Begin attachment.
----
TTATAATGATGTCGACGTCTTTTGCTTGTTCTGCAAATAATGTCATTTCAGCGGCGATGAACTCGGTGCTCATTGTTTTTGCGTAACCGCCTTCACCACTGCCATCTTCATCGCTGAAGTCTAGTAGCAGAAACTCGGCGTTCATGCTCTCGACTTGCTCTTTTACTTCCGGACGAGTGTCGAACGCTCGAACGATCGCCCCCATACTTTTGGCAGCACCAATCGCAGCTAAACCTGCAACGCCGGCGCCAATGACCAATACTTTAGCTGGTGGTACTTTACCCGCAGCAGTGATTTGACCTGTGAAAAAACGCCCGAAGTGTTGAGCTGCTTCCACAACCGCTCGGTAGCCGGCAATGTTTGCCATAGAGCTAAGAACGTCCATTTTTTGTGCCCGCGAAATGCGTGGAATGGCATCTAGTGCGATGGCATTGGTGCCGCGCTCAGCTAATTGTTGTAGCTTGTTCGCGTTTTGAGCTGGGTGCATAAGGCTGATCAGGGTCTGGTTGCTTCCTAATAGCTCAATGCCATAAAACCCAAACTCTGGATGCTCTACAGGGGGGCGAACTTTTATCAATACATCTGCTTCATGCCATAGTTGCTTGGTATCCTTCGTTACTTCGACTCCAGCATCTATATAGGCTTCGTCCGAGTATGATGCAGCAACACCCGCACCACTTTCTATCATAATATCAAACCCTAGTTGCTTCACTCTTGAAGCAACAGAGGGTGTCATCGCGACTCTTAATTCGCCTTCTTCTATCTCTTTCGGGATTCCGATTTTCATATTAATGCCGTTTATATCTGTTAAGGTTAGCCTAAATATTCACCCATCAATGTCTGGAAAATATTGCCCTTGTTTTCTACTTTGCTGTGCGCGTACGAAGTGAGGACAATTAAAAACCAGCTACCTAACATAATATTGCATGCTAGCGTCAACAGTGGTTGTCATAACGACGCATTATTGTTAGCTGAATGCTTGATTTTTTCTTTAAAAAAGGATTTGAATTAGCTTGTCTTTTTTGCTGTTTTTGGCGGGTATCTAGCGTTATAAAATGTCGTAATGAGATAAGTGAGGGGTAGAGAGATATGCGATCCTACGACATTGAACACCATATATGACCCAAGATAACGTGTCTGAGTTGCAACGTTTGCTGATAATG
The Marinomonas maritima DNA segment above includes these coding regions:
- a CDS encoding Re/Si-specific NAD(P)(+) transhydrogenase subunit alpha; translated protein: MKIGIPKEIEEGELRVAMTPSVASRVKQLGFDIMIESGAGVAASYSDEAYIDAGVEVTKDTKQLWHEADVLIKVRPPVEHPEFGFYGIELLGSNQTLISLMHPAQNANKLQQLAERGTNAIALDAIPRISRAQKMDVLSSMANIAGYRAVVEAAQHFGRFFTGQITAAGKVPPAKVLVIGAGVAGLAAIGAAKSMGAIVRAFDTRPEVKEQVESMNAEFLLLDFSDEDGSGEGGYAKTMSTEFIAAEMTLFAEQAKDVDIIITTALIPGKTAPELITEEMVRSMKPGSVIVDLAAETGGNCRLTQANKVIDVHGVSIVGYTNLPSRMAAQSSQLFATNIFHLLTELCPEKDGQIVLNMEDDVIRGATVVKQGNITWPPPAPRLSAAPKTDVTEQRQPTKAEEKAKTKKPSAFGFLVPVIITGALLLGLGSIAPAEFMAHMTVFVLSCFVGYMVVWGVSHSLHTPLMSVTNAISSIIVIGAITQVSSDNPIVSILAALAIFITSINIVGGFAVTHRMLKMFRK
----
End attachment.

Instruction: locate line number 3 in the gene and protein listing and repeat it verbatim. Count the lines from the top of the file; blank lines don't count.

- a CDS encoding Re/Si-specific NAD(P)(+) transhydrogenase subunit alpha; translated protein: MKIGIPKEIEEGELRVAMTPSVASRVKQLGFDIMIESGAGVAASYSDEAYIDAGVEVTKDTKQLWHEADVLIKVRPPVEHPEFGFYGIELLGSNQTLISLMHPAQNANKLQQLAERGTNAIALDAIPRISRAQKMDVLSSMANIAGYRAVVEAAQHFGRFFTGQITAAGKVPPAKVLVIGAGVAGLAAIGAAKSMGAIVRAFDTRPEVKEQVESMNAEFLLLDFSDEDGSGEGGYAKTMSTEFIAAEMTLFAEQAKDVDIIITTALIPGKTAPELITEEMVRSMKPGSVIVDLAAETGGNCRLTQANKVIDVHGVSIVGYTNLPSRMAAQSSQLFATNIFHLLTELCPEKDGQIVLNMEDDVIRGATVVKQGNITWPPPAPRLSAAPKTDVTEQRQPTKAEEKAKTKKPSAFGFLVPVIITGALLLGLGSIAPAEFMAHMTVFVLSCFVGYMVVWGVSHSLHTPLMSVTNAISSIIVIGAITQVSSDNPIVSILAALAIFITSINIVGGFAVTHRMLKMFRK